When they arrived in Bogota, Colombia, a group of nearly two dozen Starbucks baristas were complete strangers. But when they left, they were connected by their love of coffee.
The second annual Latin America and Caribbean Starbucks Barista Championship Experience brought together 23 baristas representing 13 different countries. Each had earned the title of Starbucks Barista Champion after competing in their home country. The week-long event, which took place in September, celebrated the Barista Championship winners and provided an unforgettable experience.
“There’s power when you bring those guys together,” said Chad Moore, Starbucks Global Coffee and Tea education manager. Moore helped organize the event in partnership with Samady Medina, Starbucks continuous improvement advisor for Latin America and the Caribbean.
The week kicked off with a virtual tour of the original Starbucks® store in Seattle’s Pike Place Market, along with a coffee cupping led by agronomists from our Farmer Support Center in Colombia. Later baristas visited a C.A.F.E. Practices-verified coffee farm in Pacho, Colombia.
“My favorite moment of the experience in Colombia was visiting a coffee farm,” said Ana Belen Arnaudo, Barista Champion from Argentina. “It was really beautiful. For us [who] don’t have coffee farms in our countries, reading and hearing about it was always like a myth.”
The baristas also showed off their skills in a latte art throwdown. But Moore says there wasn’t a competitive environment. Baristas felt more like they were coming together to cheer each other on.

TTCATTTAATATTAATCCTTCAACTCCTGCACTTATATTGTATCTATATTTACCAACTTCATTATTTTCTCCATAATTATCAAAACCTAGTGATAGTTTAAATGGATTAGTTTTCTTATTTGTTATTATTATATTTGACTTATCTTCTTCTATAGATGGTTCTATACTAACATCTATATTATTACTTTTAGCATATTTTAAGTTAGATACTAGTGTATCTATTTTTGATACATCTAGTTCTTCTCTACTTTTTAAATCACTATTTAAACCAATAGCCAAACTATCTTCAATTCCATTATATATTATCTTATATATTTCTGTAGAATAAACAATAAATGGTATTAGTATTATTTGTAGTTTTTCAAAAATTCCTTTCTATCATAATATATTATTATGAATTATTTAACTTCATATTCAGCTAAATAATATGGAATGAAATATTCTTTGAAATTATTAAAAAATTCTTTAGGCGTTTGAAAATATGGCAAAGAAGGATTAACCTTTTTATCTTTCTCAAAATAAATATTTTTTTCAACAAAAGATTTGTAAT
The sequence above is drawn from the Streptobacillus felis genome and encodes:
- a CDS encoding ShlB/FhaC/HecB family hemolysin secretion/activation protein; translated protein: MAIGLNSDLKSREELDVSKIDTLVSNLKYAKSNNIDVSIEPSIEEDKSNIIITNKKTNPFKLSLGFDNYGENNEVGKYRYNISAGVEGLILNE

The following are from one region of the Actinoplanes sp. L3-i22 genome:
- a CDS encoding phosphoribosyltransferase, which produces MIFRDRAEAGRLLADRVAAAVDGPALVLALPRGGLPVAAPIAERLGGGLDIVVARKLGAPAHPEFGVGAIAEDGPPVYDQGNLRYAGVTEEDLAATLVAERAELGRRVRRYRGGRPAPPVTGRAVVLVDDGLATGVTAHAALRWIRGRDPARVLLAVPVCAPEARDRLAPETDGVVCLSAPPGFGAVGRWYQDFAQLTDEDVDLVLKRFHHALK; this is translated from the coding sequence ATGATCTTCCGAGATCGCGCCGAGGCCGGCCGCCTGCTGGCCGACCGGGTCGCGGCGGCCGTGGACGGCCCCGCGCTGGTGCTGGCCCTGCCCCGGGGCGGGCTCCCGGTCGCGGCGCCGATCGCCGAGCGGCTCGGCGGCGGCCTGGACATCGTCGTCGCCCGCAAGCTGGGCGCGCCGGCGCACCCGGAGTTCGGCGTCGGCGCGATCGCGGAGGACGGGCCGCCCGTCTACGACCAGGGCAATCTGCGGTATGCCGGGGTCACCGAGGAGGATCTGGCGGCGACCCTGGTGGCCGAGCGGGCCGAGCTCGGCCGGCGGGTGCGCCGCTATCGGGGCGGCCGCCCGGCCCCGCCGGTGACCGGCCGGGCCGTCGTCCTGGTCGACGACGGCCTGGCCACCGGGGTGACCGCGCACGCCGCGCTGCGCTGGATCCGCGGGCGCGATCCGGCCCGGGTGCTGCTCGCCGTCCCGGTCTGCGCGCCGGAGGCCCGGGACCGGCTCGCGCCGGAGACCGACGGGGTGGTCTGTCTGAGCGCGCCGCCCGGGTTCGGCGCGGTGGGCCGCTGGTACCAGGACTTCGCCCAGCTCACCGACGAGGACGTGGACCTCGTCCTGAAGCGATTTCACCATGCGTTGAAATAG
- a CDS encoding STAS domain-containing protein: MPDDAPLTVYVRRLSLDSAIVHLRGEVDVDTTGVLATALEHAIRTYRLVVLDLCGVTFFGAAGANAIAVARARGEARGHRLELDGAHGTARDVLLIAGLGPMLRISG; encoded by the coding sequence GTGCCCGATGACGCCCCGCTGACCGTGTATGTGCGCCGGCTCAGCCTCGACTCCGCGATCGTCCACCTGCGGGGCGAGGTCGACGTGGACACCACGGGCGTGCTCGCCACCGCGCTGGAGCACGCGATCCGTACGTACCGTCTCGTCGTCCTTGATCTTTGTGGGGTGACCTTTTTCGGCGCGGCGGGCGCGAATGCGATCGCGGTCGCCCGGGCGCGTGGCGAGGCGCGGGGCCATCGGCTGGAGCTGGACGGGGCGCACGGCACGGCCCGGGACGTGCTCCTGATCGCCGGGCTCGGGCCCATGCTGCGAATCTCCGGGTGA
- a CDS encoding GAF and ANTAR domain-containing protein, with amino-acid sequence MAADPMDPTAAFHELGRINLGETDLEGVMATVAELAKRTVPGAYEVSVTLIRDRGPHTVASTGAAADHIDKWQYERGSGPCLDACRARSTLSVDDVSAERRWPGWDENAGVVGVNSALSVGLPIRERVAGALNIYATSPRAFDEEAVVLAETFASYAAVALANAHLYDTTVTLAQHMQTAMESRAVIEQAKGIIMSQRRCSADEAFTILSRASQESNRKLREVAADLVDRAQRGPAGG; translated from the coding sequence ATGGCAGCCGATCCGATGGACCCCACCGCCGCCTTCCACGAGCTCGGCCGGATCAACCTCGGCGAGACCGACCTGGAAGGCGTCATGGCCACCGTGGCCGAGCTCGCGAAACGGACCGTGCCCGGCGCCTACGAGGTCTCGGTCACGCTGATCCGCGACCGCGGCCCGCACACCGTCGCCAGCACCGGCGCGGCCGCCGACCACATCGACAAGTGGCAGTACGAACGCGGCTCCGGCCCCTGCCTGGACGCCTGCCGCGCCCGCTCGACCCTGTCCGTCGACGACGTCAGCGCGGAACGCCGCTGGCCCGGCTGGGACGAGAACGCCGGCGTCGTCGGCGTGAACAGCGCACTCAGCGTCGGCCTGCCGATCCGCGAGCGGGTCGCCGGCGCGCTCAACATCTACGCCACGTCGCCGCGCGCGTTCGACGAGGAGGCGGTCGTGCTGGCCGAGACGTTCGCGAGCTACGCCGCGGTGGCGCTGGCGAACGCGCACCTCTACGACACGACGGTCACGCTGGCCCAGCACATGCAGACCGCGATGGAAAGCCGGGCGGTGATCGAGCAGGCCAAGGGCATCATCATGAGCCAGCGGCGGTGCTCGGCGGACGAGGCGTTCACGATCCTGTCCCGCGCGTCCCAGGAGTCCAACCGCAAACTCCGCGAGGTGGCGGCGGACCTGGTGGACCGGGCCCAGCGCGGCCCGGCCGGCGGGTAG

“The experience was full of passion, it was full of love and it was full of respect,” Medina said.
Sofia Moron, Barista Champion from Peru, almost didn’t compete in the throwdown because she thought she still needed to practice her latte art. But after encouragement from Medina, she decided to participate. Medina and Moore agree: her Flat White was absolutely perfect.
“I still can’t believe it and I feel honored,” Moron said after winning the throwdown.
On the last day of the experience, Joshua Rolle, Barista Champion from the Bahamas and the only English-speaking barista there, took everyone by surprise. With some translation help, he delivered a message to his fellow champions...in Spanish.
“It is an honor and a privilege for me to share this time and space with a group of bright, enthusiastic and willing young people who share my same passion. I was able to learn from all of you individually and collectively,” Rolle said in his speech. “You never made the language barrier a problem and never made me feel uncomfortable. Despite the fact that I cannot speak Spanish, you did your best to communicate [with] me...All of you have become my new friends."
The whole room was in tears and Rolle’s speech ended in a giant group hug.
“The beauty of Starbucks [is] that just because of coffee, we’re connecting basically the world. We’re a family,” Medina said. “Since day one, they were all like a family because of just one thing that we have in common, which is coffee.”
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